Insurers can hire private investigators to do sub rosa surveillance in order to deny a claim for long-term disability, or terminate benefits after a claim has been approved. The surveillance usually takes the form of following an applicant around for several days and filming their activities while they are out-and-about on foot, driving a car, shopping,, or performing other routine activities.
The footage that is obtained is then reviewed to see if there are gross inconsistencies between the functional limitations that an applicant has reported and what they see an applicant being able to do on a surveillance video.
For example, if an applicant for disability benefits claims that he has a bad back and can only drive a car for 15 minutes, or cannot lift more than 10 lbs, but there is a surveillance video that shows the applicant driving for more than 1 hour or carrying heavy grocery bags, then those discrepancies may call into question the credibility of the claimant and the authenticity of the disability claim.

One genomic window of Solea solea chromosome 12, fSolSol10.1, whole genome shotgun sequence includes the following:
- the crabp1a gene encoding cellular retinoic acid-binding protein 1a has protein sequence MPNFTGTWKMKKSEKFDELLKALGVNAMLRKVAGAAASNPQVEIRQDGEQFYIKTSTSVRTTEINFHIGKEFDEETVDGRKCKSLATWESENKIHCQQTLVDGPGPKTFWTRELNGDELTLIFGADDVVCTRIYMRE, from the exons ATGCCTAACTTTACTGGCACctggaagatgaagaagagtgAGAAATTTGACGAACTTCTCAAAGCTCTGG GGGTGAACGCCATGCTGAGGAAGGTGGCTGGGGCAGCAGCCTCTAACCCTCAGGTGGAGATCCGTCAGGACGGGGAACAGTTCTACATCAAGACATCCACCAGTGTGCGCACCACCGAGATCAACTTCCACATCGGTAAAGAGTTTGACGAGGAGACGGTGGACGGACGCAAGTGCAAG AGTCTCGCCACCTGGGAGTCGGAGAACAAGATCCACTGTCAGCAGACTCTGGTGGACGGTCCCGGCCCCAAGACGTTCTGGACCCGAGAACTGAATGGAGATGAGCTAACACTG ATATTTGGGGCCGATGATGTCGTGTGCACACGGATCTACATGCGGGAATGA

It is often the case that the surveillance video does not directly prove an applicant is able to perform his job or perform full time work, but it may raise a red flag to the insurance carrier to deny or terminate benefits.
Then it becomes necessary for an applicant's lawyer to carefully review the surveillance video in order to try to refute the surveillance evidence and rehabilitate the client. Usually, this can be done, but not always.
It's best to try to avoid the surveillance problem in the first place by assuming that someone is always watching when you are out in public place.
ERISA law is complicated. At Law Med, we are ERISA knowledgeable and experienced.